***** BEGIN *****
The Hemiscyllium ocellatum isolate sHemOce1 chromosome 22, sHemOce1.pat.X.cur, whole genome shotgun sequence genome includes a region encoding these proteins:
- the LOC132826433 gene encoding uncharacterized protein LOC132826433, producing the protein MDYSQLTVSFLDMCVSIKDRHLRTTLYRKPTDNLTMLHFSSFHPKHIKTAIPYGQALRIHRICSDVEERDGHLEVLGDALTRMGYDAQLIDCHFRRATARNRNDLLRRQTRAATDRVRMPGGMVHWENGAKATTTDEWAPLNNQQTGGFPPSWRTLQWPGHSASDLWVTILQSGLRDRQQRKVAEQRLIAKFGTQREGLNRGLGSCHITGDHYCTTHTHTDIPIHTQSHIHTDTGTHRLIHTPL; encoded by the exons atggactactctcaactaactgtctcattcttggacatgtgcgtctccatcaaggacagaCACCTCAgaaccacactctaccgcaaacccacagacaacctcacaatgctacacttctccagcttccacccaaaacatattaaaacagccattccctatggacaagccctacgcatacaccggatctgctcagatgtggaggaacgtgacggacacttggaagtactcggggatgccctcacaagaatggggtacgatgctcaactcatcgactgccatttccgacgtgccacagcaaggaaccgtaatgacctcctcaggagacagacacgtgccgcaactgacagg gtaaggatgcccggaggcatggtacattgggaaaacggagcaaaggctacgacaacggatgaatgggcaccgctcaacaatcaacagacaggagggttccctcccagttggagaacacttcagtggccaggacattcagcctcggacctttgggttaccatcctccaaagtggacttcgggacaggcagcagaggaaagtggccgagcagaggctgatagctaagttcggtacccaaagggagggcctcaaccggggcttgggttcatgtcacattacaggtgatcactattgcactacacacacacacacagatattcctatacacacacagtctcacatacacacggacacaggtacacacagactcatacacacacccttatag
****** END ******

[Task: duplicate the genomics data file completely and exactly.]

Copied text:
The Hemiscyllium ocellatum isolate sHemOce1 chromosome 22, sHemOce1.pat.X.cur, whole genome shotgun sequence genome includes a region encoding these proteins:
- the LOC132826433 gene encoding uncharacterized protein LOC132826433, producing the protein MDYSQLTVSFLDMCVSIKDRHLRTTLYRKPTDNLTMLHFSSFHPKHIKTAIPYGQALRIHRICSDVEERDGHLEVLGDALTRMGYDAQLIDCHFRRATARNRNDLLRRQTRAATDRVRMPGGMVHWENGAKATTTDEWAPLNNQQTGGFPPSWRTLQWPGHSASDLWVTILQSGLRDRQQRKVAEQRLIAKFGTQREGLNRGLGSCHITGDHYCTTHTHTDIPIHTQSHIHTDTGTHRLIHTPL; encoded by the exons atggactactctcaactaactgtctcattcttggacatgtgcgtctccatcaaggacagaCACCTCAgaaccacactctaccgcaaacccacagacaacctcacaatgctacacttctccagcttccacccaaaacatattaaaacagccattccctatggacaagccctacgcatacaccggatctgctcagatgtggaggaacgtgacggacacttggaagtactcggggatgccctcacaagaatggggtacgatgctcaactcatcgactgccatttccgacgtgccacagcaaggaaccgtaatgacctcctcaggagacagacacgtgccgcaactgacagg gtaaggatgcccggaggcatggtacattgggaaaacggagcaaaggctacgacaacggatgaatgggcaccgctcaacaatcaacagacaggagggttccctcccagttggagaacacttcagtggccaggacattcagcctcggacctttgggttaccatcctccaaagtggacttcgggacaggcagcagaggaaagtggccgagcagaggctgatagctaagttcggtacccaaagggagggcctcaaccggggcttgggttcatgtcacattacaggtgatcactattgcactacacacacacacacagatattcctatacacacacagtctcacatacacacggacacaggtacacacagactcatacacacacccttatag